DoF studies carbon tax, emissions trading system

Smog is seen over Metro Manila in this photo. — PHILIPPINE STAR/MIGUEL DE GUZMAN

By Luisa Maria Jacinta C. Jocson, Reporter

THE DEPARTMENT of Finance (DoF) is studying the establishment of a “responsive and economically sensitive” system of carbon pricing for the country, its top official said.

“The development of carbon pricing instruments through a carbon tax and emissions trading system (ETS) is one of the crucial steps we are undertaking towards a greener future,” Finance Secretary Ralph G. Recto was quoted as saying in a speech.

“Carbon pricing instruments serve as a powerful fiscal tool, allowing us to incorporate the social and external costs associated with carbon emissions,” he added.

The DoF held a technical working group meeting on Tuesday to discuss the development of carbon pricing instruments. Among the attendees were representatives from the World Bank, the Economic Consulting Associates, the Asian Development Bank, and the United Nations Development Programme (UNDP).

The Finance department under then-Secretary Benjamin E. Diokno earlier said it was studying a carbon pricing system to encourage businesses to shift to sustainable practices. Former Finance Secretary Carlos G. Dominguez III had also proposed a carbon tax under the outgoing administration’s fiscal consolidation plan, which was initially expected to be implemented in 2025.

A carbon pricing scheme encourages companies to reduce their own emissions in order to minimize their tax exposure. Proceeds typically go towards supporting greenhouse gas mitigation projects.

The Philippines currently does not have any explicit form of carbon pricing.

“Despite our miniscule contribution to global carbon emissions at 0.48%, the Philippines bears the brunt of the worsening effects of global warming,” Mr. Recto said.

The Philippines is targeting to reduce greenhouse gas emissions by 75% by 2030.

Mr. Recto said the system aims to push businesses and individuals to reduce their carbon footprint and ultimately contribute to a low-carbon economy.

“All these while helping us mobilize financial resources to bolster our fiscal space for stronger economic recovery,” he added.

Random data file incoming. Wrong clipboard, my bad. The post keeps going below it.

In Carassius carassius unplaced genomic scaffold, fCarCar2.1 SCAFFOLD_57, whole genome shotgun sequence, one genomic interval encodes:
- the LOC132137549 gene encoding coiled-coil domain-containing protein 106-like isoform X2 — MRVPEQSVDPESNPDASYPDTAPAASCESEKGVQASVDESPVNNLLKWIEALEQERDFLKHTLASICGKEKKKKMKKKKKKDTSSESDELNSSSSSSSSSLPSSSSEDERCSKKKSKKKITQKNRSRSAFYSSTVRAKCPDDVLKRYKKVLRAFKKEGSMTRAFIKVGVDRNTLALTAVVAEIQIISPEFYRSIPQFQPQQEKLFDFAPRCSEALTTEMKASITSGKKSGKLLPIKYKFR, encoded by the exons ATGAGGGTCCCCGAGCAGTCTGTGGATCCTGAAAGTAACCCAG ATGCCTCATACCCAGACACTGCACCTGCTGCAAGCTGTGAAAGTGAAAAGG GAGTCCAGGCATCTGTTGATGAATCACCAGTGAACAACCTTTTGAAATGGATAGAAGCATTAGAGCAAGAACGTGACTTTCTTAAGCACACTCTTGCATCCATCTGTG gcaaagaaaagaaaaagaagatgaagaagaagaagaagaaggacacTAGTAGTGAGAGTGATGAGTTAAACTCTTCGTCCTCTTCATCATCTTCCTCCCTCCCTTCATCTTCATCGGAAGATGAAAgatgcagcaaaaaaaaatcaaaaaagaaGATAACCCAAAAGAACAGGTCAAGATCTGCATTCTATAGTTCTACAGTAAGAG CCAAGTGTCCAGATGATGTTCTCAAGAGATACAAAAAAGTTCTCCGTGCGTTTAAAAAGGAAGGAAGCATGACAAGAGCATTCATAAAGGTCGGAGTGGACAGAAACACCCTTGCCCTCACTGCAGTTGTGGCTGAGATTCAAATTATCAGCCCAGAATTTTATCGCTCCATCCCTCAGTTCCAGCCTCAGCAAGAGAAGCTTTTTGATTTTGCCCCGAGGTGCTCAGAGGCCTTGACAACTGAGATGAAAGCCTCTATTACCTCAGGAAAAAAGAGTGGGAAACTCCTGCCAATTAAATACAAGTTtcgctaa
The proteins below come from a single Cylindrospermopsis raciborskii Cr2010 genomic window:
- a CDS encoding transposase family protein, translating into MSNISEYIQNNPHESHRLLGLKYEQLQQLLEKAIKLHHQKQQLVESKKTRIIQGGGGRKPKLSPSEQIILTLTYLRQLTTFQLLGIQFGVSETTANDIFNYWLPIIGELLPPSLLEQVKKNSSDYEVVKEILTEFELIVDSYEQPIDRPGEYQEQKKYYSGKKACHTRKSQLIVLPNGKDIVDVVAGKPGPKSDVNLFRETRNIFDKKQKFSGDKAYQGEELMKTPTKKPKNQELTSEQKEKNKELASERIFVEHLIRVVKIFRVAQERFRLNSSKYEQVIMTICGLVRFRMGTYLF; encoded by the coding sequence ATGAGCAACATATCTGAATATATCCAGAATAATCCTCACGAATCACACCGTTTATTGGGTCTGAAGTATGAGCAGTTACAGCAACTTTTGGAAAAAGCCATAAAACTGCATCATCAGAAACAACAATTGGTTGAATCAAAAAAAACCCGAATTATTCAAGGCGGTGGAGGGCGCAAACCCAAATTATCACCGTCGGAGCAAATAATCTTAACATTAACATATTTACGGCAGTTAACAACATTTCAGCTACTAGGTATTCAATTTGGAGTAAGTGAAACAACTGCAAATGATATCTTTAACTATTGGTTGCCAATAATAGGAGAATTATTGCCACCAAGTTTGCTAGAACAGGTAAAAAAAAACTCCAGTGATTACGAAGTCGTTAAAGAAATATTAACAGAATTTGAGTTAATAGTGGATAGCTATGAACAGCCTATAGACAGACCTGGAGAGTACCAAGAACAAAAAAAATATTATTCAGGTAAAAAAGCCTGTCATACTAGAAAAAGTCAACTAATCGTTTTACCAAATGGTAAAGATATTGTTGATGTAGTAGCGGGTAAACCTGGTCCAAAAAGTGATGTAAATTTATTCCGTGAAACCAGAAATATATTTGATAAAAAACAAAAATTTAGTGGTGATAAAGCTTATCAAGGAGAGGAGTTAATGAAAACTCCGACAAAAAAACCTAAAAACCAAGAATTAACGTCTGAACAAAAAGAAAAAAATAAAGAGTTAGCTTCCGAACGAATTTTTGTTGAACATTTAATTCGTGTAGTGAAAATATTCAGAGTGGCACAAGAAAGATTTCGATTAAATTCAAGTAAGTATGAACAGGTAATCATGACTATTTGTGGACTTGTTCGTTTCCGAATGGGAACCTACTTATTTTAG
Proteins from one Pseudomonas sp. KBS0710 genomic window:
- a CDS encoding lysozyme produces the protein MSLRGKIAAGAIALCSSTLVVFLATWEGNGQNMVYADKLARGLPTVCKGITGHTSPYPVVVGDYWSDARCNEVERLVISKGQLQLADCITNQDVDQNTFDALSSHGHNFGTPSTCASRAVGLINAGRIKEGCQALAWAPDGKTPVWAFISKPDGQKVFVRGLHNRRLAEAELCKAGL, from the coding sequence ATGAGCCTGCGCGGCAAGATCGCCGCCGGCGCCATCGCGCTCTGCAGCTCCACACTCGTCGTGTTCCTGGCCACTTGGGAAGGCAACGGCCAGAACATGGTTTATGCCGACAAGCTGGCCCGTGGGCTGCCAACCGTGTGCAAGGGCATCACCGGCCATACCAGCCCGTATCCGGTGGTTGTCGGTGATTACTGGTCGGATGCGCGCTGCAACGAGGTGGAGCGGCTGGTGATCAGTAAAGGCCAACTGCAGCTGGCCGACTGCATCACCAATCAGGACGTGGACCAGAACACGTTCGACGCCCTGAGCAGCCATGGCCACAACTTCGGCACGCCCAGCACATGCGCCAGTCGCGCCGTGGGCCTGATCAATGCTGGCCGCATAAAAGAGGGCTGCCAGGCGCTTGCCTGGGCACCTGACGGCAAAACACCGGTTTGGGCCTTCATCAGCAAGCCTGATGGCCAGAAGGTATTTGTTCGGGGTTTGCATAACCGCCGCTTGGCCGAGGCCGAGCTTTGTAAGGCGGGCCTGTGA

The Finance chief also noted that it will be crucial to identify an “optimal combination” of pricing instruments that is mutually beneficial to all stakeholders.

“We must extend our focus beyond mere transformations within industrial sectors. Emphasizing research and development for low-carbon technologies and incentivizing behavioral change is equally crucial,” Mr. Recto said.

A study by the International Monetary Fund (IMF) last year showed that the Philippines could generate up to $7 billion in revenues through a carbon pricing scheme.

Implementing a carbon price of $50 per ton by 2030 could reduce carbon dioxide emissions to 144 million tons or 13% below baseline levels, it added.

“The work should also not just focus on ambition, it should assess the fiscal impact — how different sectors will be affected, how jobs will be affected — so that the policy makers around here can see the different dimensions of the problem and can adopt a policy that is environmentally sustainable, socially just, and economically sound,” World Bank Country Director for the Philippines Ndiame Diop was quoted saying.

The Department of Environment and Natural Resources (DENR) is also working with ADB and UNDP to explore carbon markets and carbon trading.

Meanwhile, the Climate Reality Project Philippines manager Nazrin Camille D. Castro said that the Finance department’s study on carbon pricing is a welcome development, however, it must be approached with “utmost caution,” especially for tools such as ETS.

“The Philippines, at the moment, faces limitations in institutional capacity, regulatory infrastructure, and data management. If left unaddressed, these can cripple any form of ETS, making it more of a burden than a solution,” she said in a Viber message.

“Any future ETS must be meticulously designed and shielded by robust safeguards. Stringent caps, aligned with the Philippine Nationally Determined Contribution, are crucial to ensure genuine climate progress,” she added.

Ms. Castro said there is a need for good governance and strict regulations to “prevent market manipulation and leakages that will allow polluters to simply shift their emissions to unregulated sectors or regions, negating the overall reductions.”

“Equity must also be a cornerstone of our approach. ETS can disproportionately harm low-income communities through cost pass-through, job losses, and worsened pollution if permit allocation and trading mechanisms are not designed fairly,” she said.

“ETS should be designed with a transparent allocation process, revenue redistribution for clean energy projects in affected areas, and auctions designed to favor smaller companies,” she added.

Ms. Castro said the DoF must also ensure that the ETS prioritizes direct emission cuts as companies should not be encouraged to rely on offsets.

“Offsets, while tempting, are a slippery slope. Their unreliability casts doubt on actual emissions reductions at source… A sustainable future cannot be built on isolated strategies. It demands a holistic approach. Carbon pricing and ETS are pieces of a broader puzzle. We implore the DoF to pursue them alongside essential measures like renewable energy investments, energy efficiency promotion, and ecosystem protection,” she added.